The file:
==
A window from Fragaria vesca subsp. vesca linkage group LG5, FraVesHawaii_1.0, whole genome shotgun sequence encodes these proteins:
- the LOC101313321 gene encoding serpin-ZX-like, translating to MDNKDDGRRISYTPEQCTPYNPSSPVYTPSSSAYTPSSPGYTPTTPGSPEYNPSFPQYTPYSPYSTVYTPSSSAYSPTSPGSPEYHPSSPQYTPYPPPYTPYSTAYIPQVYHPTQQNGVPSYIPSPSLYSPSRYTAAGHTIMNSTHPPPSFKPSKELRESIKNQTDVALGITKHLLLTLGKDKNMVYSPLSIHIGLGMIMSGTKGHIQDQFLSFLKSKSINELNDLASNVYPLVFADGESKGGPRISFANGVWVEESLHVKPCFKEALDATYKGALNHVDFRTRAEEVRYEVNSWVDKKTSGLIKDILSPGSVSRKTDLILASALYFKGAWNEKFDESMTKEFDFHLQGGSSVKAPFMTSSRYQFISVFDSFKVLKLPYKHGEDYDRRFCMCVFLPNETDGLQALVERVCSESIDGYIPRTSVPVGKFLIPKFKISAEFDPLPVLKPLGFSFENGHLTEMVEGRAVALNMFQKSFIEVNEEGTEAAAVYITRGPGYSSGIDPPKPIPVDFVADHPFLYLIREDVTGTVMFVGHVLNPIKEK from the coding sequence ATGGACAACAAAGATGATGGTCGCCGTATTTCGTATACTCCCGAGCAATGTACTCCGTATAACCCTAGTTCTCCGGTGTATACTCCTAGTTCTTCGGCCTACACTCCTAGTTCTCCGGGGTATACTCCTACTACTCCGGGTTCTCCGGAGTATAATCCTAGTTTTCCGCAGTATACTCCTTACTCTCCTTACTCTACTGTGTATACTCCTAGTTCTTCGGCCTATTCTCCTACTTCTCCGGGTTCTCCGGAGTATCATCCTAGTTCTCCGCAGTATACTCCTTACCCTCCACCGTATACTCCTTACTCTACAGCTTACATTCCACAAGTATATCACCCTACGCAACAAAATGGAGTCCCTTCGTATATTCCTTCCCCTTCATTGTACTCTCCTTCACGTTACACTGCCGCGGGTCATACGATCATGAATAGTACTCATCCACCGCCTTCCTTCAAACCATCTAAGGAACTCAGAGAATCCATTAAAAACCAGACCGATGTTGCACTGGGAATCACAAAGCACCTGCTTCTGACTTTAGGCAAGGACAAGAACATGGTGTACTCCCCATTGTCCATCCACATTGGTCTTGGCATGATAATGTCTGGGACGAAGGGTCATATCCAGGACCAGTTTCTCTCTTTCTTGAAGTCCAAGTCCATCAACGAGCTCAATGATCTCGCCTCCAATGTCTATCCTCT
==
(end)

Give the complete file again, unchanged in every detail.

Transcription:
A window from Fragaria vesca subsp. vesca linkage group LG5, FraVesHawaii_1.0, whole genome shotgun sequence encodes these proteins:
- the LOC101313321 gene encoding serpin-ZX-like, translating to MDNKDDGRRISYTPEQCTPYNPSSPVYTPSSSAYTPSSPGYTPTTPGSPEYNPSFPQYTPYSPYSTVYTPSSSAYSPTSPGSPEYHPSSPQYTPYPPPYTPYSTAYIPQVYHPTQQNGVPSYIPSPSLYSPSRYTAAGHTIMNSTHPPPSFKPSKELRESIKNQTDVALGITKHLLLTLGKDKNMVYSPLSIHIGLGMIMSGTKGHIQDQFLSFLKSKSINELNDLASNVYPLVFADGESKGGPRISFANGVWVEESLHVKPCFKEALDATYKGALNHVDFRTRAEEVRYEVNSWVDKKTSGLIKDILSPGSVSRKTDLILASALYFKGAWNEKFDESMTKEFDFHLQGGSSVKAPFMTSSRYQFISVFDSFKVLKLPYKHGEDYDRRFCMCVFLPNETDGLQALVERVCSESIDGYIPRTSVPVGKFLIPKFKISAEFDPLPVLKPLGFSFENGHLTEMVEGRAVALNMFQKSFIEVNEEGTEAAAVYITRGPGYSSGIDPPKPIPVDFVADHPFLYLIREDVTGTVMFVGHVLNPIKEK from the coding sequence ATGGACAACAAAGATGATGGTCGCCGTATTTCGTATACTCCCGAGCAATGTACTCCGTATAACCCTAGTTCTCCGGTGTATACTCCTAGTTCTTCGGCCTACACTCCTAGTTCTCCGGGGTATACTCCTACTACTCCGGGTTCTCCGGAGTATAATCCTAGTTTTCCGCAGTATACTCCTTACTCTCCTTACTCTACTGTGTATACTCCTAGTTCTTCGGCCTATTCTCCTACTTCTCCGGGTTCTCCGGAGTATCATCCTAGTTCTCCGCAGTATACTCCTTACCCTCCACCGTATACTCCTTACTCTACAGCTTACATTCCACAAGTATATCACCCTACGCAACAAAATGGAGTCCCTTCGTATATTCCTTCCCCTTCATTGTACTCTCCTTCACGTTACACTGCCGCGGGTCATACGATCATGAATAGTACTCATCCACCGCCTTCCTTCAAACCATCTAAGGAACTCAGAGAATCCATTAAAAACCAGACCGATGTTGCACTGGGAATCACAAAGCACCTGCTTCTGACTTTAGGCAAGGACAAGAACATGGTGTACTCCCCATTGTCCATCCACATTGGTCTTGGCATGATAATGTCTGGGACGAAGGGTCATATCCAGGACCAGTTTCTCTCTTTCTTGAAGTCCAAGTCCATCAACGAGCTCAATGATCTCGCCTCCAATGTCTATCCTCT